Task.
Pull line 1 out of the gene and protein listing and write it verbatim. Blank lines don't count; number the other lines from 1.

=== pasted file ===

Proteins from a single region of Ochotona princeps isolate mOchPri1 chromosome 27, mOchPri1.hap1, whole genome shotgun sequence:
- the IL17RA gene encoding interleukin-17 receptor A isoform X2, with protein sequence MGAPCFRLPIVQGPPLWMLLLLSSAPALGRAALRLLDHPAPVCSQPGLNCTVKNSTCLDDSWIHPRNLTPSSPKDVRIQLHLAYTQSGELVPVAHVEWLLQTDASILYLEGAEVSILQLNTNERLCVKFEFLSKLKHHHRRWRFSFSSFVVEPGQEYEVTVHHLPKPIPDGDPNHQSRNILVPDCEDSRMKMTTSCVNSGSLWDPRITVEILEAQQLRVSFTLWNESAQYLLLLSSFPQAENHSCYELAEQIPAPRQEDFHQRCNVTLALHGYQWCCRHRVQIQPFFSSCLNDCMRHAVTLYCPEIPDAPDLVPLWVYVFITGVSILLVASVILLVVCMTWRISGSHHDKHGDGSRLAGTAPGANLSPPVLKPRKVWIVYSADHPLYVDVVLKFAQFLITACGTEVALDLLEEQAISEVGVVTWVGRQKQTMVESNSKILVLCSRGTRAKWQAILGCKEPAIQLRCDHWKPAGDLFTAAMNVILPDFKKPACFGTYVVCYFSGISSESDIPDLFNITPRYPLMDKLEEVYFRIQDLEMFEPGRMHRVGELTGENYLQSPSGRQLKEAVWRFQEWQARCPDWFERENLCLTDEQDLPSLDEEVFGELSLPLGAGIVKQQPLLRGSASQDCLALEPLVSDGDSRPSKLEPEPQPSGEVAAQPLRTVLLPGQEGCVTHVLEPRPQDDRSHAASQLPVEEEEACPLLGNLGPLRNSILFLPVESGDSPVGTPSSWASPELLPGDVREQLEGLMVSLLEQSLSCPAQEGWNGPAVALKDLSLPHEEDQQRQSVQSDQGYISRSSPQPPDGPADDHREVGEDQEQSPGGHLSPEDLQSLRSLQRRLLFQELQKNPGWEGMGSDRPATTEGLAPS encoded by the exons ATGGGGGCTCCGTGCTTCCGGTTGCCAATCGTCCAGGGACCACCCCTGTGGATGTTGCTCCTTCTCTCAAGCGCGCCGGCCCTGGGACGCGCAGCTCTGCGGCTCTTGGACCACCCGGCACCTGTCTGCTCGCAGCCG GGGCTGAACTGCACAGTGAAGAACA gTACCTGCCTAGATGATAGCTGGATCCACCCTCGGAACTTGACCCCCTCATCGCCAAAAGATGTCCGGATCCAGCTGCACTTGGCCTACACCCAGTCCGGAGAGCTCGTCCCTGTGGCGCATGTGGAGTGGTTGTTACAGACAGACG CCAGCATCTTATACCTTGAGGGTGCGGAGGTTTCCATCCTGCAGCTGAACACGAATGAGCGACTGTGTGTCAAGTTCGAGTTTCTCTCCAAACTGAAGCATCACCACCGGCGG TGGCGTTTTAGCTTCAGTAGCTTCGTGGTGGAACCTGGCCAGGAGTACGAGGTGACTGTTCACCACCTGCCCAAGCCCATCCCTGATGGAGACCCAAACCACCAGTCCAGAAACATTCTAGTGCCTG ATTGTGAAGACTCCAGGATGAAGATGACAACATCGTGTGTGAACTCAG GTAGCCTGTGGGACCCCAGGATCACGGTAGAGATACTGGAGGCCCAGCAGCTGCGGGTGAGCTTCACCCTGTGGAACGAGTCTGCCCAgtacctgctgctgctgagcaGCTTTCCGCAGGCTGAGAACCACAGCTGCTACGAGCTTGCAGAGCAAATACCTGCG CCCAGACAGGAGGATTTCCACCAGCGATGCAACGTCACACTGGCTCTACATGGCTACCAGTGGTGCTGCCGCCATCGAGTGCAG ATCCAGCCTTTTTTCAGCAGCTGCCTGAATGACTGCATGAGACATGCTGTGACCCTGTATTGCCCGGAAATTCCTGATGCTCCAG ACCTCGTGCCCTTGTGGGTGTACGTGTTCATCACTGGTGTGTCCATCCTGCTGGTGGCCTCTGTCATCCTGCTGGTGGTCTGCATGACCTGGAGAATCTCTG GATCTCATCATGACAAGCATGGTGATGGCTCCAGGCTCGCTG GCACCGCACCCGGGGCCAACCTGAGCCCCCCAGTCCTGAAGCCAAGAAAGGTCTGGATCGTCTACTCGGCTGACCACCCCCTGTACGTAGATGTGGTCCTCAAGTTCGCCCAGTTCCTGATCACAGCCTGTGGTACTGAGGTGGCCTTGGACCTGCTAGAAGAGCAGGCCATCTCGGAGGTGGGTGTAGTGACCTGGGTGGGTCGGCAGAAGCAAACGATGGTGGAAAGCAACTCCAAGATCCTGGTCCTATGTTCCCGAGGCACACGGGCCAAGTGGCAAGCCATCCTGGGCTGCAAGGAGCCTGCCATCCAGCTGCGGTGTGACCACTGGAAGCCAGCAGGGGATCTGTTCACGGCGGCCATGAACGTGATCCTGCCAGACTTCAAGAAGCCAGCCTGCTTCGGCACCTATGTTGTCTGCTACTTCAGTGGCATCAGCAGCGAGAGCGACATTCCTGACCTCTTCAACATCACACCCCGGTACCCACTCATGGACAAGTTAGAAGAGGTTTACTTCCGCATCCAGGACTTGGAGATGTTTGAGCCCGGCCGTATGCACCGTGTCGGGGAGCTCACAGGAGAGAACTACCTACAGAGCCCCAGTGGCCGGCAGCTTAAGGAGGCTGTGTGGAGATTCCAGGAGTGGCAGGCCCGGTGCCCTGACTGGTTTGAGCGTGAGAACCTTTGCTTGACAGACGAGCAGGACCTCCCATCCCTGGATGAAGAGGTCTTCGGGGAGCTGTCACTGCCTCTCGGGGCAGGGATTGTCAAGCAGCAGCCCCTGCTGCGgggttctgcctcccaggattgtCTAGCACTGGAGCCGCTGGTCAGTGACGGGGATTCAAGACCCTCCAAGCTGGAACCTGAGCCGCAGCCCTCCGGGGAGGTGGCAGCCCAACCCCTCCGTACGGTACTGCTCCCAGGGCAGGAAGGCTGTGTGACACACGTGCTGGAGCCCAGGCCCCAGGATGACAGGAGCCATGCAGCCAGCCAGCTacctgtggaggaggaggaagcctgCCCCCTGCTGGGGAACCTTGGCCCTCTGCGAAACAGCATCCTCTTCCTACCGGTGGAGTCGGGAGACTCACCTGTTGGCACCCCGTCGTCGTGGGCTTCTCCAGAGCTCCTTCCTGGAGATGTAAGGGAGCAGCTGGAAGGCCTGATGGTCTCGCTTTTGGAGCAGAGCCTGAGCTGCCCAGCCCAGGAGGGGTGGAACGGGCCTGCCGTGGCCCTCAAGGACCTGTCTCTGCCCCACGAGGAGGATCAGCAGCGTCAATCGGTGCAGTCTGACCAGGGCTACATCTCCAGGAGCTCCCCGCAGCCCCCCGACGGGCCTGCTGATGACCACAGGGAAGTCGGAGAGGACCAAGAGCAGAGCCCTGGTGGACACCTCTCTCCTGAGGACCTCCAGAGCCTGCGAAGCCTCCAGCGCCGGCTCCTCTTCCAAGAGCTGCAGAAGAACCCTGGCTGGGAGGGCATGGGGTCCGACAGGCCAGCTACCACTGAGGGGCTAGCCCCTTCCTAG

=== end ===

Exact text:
Proteins from a single region of Ochotona princeps isolate mOchPri1 chromosome 27, mOchPri1.hap1, whole genome shotgun sequence: